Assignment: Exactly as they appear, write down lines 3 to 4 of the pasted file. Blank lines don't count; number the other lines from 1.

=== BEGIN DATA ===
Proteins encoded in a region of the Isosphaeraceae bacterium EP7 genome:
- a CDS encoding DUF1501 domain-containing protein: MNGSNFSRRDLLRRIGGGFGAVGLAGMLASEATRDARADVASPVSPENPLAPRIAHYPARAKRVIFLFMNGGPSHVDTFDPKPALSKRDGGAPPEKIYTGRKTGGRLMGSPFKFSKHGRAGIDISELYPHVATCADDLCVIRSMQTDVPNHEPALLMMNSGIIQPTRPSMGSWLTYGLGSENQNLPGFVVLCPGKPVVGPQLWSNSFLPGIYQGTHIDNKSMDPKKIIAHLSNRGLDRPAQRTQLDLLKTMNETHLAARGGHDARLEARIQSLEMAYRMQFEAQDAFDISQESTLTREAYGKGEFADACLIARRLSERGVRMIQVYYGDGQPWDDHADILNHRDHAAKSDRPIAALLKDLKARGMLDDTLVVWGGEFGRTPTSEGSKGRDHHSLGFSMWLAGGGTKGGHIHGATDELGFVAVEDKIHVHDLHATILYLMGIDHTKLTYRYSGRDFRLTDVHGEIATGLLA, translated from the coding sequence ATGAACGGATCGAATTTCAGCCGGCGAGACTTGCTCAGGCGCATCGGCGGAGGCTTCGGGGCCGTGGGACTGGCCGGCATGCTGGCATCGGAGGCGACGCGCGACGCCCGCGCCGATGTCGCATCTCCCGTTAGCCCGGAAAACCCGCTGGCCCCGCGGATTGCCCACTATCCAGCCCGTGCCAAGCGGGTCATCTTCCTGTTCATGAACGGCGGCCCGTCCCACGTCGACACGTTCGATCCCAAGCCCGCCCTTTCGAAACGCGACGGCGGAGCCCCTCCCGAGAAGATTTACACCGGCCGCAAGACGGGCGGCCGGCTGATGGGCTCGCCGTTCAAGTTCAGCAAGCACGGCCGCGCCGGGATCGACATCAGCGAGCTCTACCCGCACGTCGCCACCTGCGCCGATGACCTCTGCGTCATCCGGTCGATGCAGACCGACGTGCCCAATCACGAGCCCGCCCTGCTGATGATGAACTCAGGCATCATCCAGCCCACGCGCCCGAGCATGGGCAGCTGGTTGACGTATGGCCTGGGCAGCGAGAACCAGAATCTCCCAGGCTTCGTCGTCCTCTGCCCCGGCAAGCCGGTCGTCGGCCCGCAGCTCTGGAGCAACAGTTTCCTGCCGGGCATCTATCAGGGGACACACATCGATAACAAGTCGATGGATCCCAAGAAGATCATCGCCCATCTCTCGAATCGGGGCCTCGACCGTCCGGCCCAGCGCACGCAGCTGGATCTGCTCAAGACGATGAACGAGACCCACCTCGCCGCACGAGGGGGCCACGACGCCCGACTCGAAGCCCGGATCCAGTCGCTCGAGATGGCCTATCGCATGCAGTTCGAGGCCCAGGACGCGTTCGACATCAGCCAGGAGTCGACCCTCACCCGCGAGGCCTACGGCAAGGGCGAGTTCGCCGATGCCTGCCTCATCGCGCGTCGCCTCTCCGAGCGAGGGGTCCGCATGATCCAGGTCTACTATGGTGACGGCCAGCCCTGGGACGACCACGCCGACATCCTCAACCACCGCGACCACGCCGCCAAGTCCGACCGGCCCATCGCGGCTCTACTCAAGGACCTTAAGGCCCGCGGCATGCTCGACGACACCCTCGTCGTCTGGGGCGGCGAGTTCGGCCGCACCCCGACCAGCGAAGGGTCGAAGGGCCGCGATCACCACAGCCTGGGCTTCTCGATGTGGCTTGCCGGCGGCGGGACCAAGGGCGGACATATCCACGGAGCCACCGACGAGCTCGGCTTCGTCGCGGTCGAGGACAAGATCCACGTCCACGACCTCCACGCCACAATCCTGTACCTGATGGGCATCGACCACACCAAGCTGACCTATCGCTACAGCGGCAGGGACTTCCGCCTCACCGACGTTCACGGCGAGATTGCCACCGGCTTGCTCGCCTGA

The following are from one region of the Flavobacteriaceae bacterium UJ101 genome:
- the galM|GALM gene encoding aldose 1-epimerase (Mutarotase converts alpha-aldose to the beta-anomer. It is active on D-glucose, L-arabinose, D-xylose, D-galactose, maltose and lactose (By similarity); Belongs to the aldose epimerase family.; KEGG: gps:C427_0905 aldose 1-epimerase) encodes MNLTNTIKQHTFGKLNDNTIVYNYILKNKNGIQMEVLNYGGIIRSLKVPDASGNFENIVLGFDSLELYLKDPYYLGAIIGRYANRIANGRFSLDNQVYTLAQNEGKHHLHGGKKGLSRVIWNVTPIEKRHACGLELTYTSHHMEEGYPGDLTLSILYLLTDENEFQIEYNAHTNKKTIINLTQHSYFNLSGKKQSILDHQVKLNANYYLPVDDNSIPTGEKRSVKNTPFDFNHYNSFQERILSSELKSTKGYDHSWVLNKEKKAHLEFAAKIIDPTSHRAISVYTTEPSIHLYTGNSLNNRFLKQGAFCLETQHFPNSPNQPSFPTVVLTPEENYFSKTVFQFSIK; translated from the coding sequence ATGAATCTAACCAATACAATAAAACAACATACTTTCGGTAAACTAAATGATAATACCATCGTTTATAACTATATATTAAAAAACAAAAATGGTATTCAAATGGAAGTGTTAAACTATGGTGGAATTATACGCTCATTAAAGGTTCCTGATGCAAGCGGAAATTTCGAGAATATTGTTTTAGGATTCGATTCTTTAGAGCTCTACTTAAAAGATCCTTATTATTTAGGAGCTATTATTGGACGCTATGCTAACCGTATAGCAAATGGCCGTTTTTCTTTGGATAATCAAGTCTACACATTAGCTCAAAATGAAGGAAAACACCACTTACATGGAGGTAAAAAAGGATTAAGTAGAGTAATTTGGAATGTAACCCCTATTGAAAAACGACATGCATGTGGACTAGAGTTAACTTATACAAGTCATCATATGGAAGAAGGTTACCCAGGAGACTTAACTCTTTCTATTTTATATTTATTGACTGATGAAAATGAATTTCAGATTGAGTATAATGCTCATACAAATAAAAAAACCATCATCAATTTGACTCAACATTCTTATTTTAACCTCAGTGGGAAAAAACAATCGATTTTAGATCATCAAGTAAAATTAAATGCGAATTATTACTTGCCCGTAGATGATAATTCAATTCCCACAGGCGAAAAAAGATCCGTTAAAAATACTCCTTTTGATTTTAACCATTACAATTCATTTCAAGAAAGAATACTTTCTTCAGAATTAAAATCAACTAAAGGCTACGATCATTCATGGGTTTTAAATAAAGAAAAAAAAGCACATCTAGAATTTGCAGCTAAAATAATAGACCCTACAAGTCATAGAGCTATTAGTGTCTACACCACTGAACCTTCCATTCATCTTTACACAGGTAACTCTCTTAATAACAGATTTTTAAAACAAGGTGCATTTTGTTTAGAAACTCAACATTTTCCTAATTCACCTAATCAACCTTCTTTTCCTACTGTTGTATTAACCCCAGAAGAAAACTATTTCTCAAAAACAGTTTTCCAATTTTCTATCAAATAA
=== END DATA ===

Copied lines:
The following are from one region of the Flavobacteriaceae bacterium UJ101 genome:
- the galM|GALM gene encoding aldose 1-epimerase (Mutarotase converts alpha-aldose to the beta-anomer. It is active on D-glucose, L-arabinose, D-xylose, D-galactose, maltose and lactose (By similarity); Belongs to the aldose epimerase family.; KEGG: gps:C427_0905 aldose 1-epimerase) encodes MNLTNTIKQHTFGKLNDNTIVYNYILKNKNGIQMEVLNYGGIIRSLKVPDASGNFENIVLGFDSLELYLKDPYYLGAIIGRYANRIANGRFSLDNQVYTLAQNEGKHHLHGGKKGLSRVIWNVTPIEKRHACGLELTYTSHHMEEGYPGDLTLSILYLLTDENEFQIEYNAHTNKKTIINLTQHSYFNLSGKKQSILDHQVKLNANYYLPVDDNSIPTGEKRSVKNTPFDFNHYNSFQERILSSELKSTKGYDHSWVLNKEKKAHLEFAAKIIDPTSHRAISVYTTEPSIHLYTGNSLNNRFLKQGAFCLETQHFPNSPNQPSFPTVVLTPEENYFSKTVFQFSIK; translated from the coding sequence ATGAATCTAACCAATACAATAAAACAACATACTTTCGGTAAACTAAATGATAATACCATCGTTTATAACTATATATTAAAAAACAAAAATGGTATTCAAATGGAAGTGTTAAACTATGGTGGAATTATACGCTCATTAAAGGTTCCTGATGCAAGCGGAAATTTCGAGAATATTGTTTTAGGATTCGATTCTTTAGAGCTCTACTTAAAAGATCCTTATTATTTAGGAGCTATTATTGGACGCTATGCTAACCGTATAGCAAATGGCCGTTTTTCTTTGGATAATCAAGTCTACACATTAGCTCAAAATGAAGGAAAACACCACTTACATGGAGGTAAAAAAGGATTAAGTAGAGTAATTTGGAATGTAACCCCTATTGAAAAACGACATGCATGTGGACTAGAGTTAACTTATACAAGTCATCATATGGAAGAAGGTTACCCAGGAGACTTAACTCTTTCTATTTTATATTTATTGACTGATGAAAATGAATTTCAGATTGAGTATAATGCTCATACAAATAAAAAAACCATCATCAATTTGACTCAACATTCTTATTTTAACCTCAGTGGGAAAAAACAATCGATTTTAGATCATCAAGTAAAATTAAATGCGAATTATTACTTGCCCGTAGATGATAATTCAATTCCCACAGGCGAAAAAAGATCCGTTAAAAATACTCCTTTTGATTTTAACCATTACAATTCATTTCAAGAAAGAATACTTTCTTCAGAATTAAAATCAACTAAAGGCTACGATCATTCATGGGTTTTAAATAAAGAAAAAAAAGCACATCTAGAATTTGCAGCTAAAATAATAGACCCTACAAGTCATAGAGCTATTAGTGTCTACACCACTGAACCTTCCATTCATCTTTACACAGGTAACTCTCTTAATAACAGATTTTTAAAACAAGGTGCATTTTGTTTAGAAACTCAACATTTTCCTAATTCACCTAATCAACCTTCTTTTCCTACTGTTGTATTAACCCCAGAAGAAAACTATTTCTCAAAAACAGTTTTCCAATTTTCTATCAAATAA